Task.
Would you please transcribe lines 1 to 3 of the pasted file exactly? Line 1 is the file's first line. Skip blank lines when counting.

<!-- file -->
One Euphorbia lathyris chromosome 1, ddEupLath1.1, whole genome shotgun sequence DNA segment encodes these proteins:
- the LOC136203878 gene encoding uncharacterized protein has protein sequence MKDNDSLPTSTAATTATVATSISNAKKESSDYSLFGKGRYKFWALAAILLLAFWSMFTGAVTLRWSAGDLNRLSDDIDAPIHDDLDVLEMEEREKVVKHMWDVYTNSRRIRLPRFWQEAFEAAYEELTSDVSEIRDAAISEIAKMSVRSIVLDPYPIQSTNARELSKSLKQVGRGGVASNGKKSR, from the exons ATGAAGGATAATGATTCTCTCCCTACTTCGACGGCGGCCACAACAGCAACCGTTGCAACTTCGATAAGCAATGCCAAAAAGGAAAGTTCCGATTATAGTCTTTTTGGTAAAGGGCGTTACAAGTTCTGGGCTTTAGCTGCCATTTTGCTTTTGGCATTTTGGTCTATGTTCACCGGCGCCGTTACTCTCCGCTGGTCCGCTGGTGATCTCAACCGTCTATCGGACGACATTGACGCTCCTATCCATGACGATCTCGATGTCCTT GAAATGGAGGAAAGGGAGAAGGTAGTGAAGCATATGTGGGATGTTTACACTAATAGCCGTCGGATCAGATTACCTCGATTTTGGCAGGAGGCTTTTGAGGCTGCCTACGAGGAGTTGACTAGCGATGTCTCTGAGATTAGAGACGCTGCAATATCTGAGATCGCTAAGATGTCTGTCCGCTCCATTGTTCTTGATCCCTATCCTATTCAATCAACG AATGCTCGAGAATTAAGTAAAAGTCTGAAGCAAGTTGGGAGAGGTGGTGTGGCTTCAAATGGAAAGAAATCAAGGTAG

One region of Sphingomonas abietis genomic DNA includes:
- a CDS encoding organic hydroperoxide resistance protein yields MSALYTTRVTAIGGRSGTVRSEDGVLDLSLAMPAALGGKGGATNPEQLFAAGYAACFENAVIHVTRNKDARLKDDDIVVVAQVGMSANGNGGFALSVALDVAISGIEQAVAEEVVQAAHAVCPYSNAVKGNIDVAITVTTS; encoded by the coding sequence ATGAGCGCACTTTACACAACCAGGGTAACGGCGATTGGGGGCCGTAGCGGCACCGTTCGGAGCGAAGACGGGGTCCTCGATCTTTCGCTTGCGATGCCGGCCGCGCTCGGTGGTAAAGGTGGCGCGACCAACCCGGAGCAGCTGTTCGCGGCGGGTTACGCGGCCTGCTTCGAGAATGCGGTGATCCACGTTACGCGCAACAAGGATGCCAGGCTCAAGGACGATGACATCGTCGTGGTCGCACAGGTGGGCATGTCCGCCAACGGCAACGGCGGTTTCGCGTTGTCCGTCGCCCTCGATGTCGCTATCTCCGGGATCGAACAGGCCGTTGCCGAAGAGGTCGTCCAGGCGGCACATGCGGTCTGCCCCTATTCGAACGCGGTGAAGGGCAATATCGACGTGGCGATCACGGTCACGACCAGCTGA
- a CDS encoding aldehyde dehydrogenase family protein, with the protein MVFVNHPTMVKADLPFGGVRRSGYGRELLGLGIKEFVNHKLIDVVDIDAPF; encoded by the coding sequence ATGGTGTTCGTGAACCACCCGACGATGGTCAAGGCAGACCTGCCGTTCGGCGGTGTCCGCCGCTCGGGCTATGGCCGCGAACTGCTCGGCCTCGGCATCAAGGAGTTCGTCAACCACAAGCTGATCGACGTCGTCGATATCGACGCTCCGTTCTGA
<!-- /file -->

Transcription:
One Euphorbia lathyris chromosome 1, ddEupLath1.1, whole genome shotgun sequence DNA segment encodes these proteins:
- the LOC136203878 gene encoding uncharacterized protein has protein sequence MKDNDSLPTSTAATTATVATSISNAKKESSDYSLFGKGRYKFWALAAILLLAFWSMFTGAVTLRWSAGDLNRLSDDIDAPIHDDLDVLEMEEREKVVKHMWDVYTNSRRIRLPRFWQEAFEAAYEELTSDVSEIRDAAISEIAKMSVRSIVLDPYPIQSTNARELSKSLKQVGRGGVASNGKKSR, from the exons ATGAAGGATAATGATTCTCTCCCTACTTCGACGGCGGCCACAACAGCAACCGTTGCAACTTCGATAAGCAATGCCAAAAAGGAAAGTTCCGATTATAGTCTTTTTGGTAAAGGGCGTTACAAGTTCTGGGCTTTAGCTGCCATTTTGCTTTTGGCATTTTGGTCTATGTTCACCGGCGCCGTTACTCTCCGCTGGTCCGCTGGTGATCTCAACCGTCTATCGGACGACATTGACGCTCCTATCCATGACGATCTCGATGTCCTT GAAATGGAGGAAAGGGAGAAGGTAGTGAAGCATATGTGGGATGTTTACACTAATAGCCGTCGGATCAGATTACCTCGATTTTGGCAGGAGGCTTTTGAGGCTGCCTACGAGGAGTTGACTAGCGATGTCTCTGAGATTAGAGACGCTGCAATATCTGAGATCGCTAAGATGTCTGTCCGCTCCATTGTTCTTGATCCCTATCCTATTCAATCAACG AATGCTCGAGAATTAAGTAAAAGTCTGAAGCAAGTTGGGAGAGGTGGTGTGGCTTCAAATGGAAAGAAATCAAGGTAG

One region of Sphingomonas abietis genomic DNA includes: